October 11, 2007 - The Rhinebeck Song...

D. wrote:

Sung to "On the Sunny Side of the Street":

Kiss the goat and squeeze the cat,
Put some fiber on your shoulder.
Don't forget the sheep
Head to Rhinebeck later next week.

September 30, 2007 - Time Flies...

I can't believe it's been more than a month since I've written anything here.

Teaching grad school has taken up much more time than I had planned. There is so much to consider. I have a topic, and think I'm all done, and something else drops out of a folder or book or my head -- and I know that this too must be included.

But, it's not about what I bring to the class. The students are smart and talented and reflective. I am so lucky. They teach me as I guide them.

Knitting-wise, I finished a Charlotte's Web Shawl in Koigu, that I haven't figured how to photograph it. And I started the Swallowtail Shawl and choked on the nupps. So, I started a Shetland Shawl, and am not too thrilled with how it is coming out. The long edge seems to be growing, while the length seems to be staying the same. It's not blocked, but it just doesn't seem right. I am using a lovely merino yarn in acid green. And I've loved acid green for years. It's just I'm sick of acid green. But I wanted to knit lace, and I had it, so it was the most inexpensive way to knit a lace shawl.

I had hoped to spin enough of a purple-ish merino for the shawl, but I was short a couple-hundred yards. That's why I used the stash-yarn.

The cardinal fledglings have grown and moved on. They all were eating at my back door for weeks, and then they were not there. I had hoped that I would be getting multiple cardinal families feeding, but does not seem to be the case. The original pair are still returning, though.

I had a kitchen accident. Well, this is a long story, but I've hated the kitchen cabinets since I moved in almost 14 years ago. Was going to get the kitchen re-done as soon as I moved in. Right. Then I priced cabinets and suddenly the kitchen seemed liveable.

About a month ago, I decided to put my teaching money in upgrading the kitchen. At least the cabinets, countertops and tile behind the sink. Figured I'd start shopping for cabinets in November.

But, two weeks after I decided that I would be eventually shopping for cabinets, the front of the VERY cheap, poorly made, most-lousy cabinets pulled off the sides of the cabinet. Since the shelves sat on small pegs (which were attached to the FRONT of the cabinets), and the front was no longer there, the shelves dropped, the contents dropped, and I lost almost everything out of that cabinet. (believe me, the photos don't do it justice -- much was picked up by the time these photos were taken).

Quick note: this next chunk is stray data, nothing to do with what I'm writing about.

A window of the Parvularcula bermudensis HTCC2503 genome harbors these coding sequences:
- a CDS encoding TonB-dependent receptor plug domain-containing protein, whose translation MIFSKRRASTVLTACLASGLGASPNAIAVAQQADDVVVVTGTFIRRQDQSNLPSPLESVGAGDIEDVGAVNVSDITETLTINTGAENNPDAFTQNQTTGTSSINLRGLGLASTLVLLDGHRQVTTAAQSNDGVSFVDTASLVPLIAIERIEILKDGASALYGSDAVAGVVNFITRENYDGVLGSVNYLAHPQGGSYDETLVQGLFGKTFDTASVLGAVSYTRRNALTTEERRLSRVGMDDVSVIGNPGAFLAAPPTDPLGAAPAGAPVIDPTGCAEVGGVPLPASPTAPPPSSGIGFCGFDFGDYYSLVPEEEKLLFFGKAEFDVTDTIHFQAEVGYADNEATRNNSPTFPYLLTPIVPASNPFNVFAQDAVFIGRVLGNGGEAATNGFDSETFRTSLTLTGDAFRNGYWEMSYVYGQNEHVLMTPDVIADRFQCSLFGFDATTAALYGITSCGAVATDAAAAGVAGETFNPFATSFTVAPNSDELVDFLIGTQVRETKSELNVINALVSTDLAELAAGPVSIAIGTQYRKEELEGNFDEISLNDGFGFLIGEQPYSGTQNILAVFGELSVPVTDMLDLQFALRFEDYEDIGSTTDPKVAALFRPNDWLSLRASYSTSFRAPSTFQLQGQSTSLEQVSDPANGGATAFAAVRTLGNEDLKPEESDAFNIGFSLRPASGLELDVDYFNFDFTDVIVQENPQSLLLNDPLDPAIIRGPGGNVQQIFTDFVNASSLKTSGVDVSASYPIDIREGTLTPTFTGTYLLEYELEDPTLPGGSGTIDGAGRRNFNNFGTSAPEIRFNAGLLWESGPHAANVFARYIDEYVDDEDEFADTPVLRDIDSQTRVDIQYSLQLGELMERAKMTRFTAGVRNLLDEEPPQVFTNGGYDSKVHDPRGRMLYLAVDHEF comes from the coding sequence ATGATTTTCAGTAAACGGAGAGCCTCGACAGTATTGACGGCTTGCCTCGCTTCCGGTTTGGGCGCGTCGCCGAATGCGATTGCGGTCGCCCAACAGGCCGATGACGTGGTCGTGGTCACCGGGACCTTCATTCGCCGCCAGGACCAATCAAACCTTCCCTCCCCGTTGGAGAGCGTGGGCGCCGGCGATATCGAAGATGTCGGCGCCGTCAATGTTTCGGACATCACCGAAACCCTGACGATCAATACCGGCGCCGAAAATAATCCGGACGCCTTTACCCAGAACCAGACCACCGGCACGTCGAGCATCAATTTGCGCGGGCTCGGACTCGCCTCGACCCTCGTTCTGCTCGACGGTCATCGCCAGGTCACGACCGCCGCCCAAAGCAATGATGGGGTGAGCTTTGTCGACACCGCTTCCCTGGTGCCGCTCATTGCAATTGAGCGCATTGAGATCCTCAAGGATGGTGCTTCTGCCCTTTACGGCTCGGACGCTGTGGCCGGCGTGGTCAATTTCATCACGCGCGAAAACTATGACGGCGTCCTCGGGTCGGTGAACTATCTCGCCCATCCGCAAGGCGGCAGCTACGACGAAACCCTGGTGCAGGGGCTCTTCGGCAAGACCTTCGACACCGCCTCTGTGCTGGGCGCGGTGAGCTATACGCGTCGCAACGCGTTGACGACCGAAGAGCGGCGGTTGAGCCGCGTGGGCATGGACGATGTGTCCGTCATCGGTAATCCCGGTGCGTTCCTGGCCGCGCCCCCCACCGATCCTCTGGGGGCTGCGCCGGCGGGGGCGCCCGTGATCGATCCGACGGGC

Luckily, my Farfel mug made it, along with a few other things like my "horsey" mug. Only one of the fabulous juice glasses (from the 40s? 50s?) survived. I lost some lovely small sundae glasses (great for sorbet), wine glasses, specialty cocktail glasses, lots of mugs and I don't even know what else, since I was left with shards. Shards and shards everywhere.

The new cabinets arrive at the end of October....

By the way, I am moving up the Ravelry list. Right now, there are ONLY 3,236 people ahead of me. BUT, 14,686 after me.

It can't be long now!

August 25, 2007 - The Cardinal Family

Last week, I noticed that there were two fledgeling cardinals. And the adults brought them to the patio to dine (repeatedly) on Sunday. I've been attempting to photograph them, but with little luck...until today.

So, here they are, in all their beauty!

July 31, 2007 - Various Thoughts...

I haven't really tried getting photos of cardinals this year. But the male was fairly photo-cooperative on Sunday. He just is such a beautiful bird. And he has been hanging around my back door for a number of years (I feed the pair peanuts - no shells, no salt, of course). It really is wonderful to hear him sing a few houses away, and when I call him, he chirps while he flies to my back door. He's fairly comfortable with me walking around the patio while he sits on the trellis on one edge of it. I just like him a lot.

And here is that crazy robin. S/he notices the cardinal, or hears my cardinal-impressions, and shows up, then gobbles peanuts. I'm just not used to seeing robins eating peanuts. And this bird is fast! Too fast usually for me to take a photo. And the robin scares away the cardinals, which does not please me.

I've been meaning to post this photo of some yarn I spun, using what I learned from the Summer 2007 issue of Spin Off. The article by Janel Laidman is entitled The Fractal Stripe Sock. Ms. Laidman explains how to spin striping yarn, and it was a real eye-opener for me. I had some roving that I dyed way back (well, that's relative - meaning, this past spring) -- some of my early dyed roving -- and it worked great. I started to knit with it, using a Lucy Neatby short-row scarf pattern that is going very S L O W L Y. I guess this means it's time to finally learn to knit backwards.

July 29, 2007 - Tour Complete!

I can't believe that I got the Tour de Fleece yarn spun! I thought I wasn't going to make it, but finished on Saturday. The challenge was making the time to do it. Having last Sunday (D, Harry Potter and my spinning wheel) to work on this really helped.

I'm very happy with the blue merino. The color varation is surprising. I know I threw in a lot of colors, but there is one skein with a lot of blue (the skein on the far right) -- the others have more camel and lavendar. But, I'm happy with it, and even had time to wet finish it yesterday. The yarn is balanced. The trick I learned from Patsy at the Midwest Fiber and Folk Festival really helped -- if the plied yarn is twisting Z, it needs more Z. If twisting S, it needs more S. One skein needed to be quickly re-run through the wheel after plying to make it balance. And it worked!

The Corriedale (orange) is completed -- I committed to 2 oz., and I did about three (I have one more ounce) I'd like to get to in the near future. But I'm not that thrilled with it. I haven't wet finished it, so I may like it better when that is completed. I jumped into working on it immediately after I completed the merino, and I think my hands were still thinking it was merino. It seems that there is too much twist, and it isn't as soft as I'd like it. I made it two ply. I may try to spin the remaining ounce and Navajo ply it to see how the color variations look when the colors pool. The colors in the photo aren't particularly true.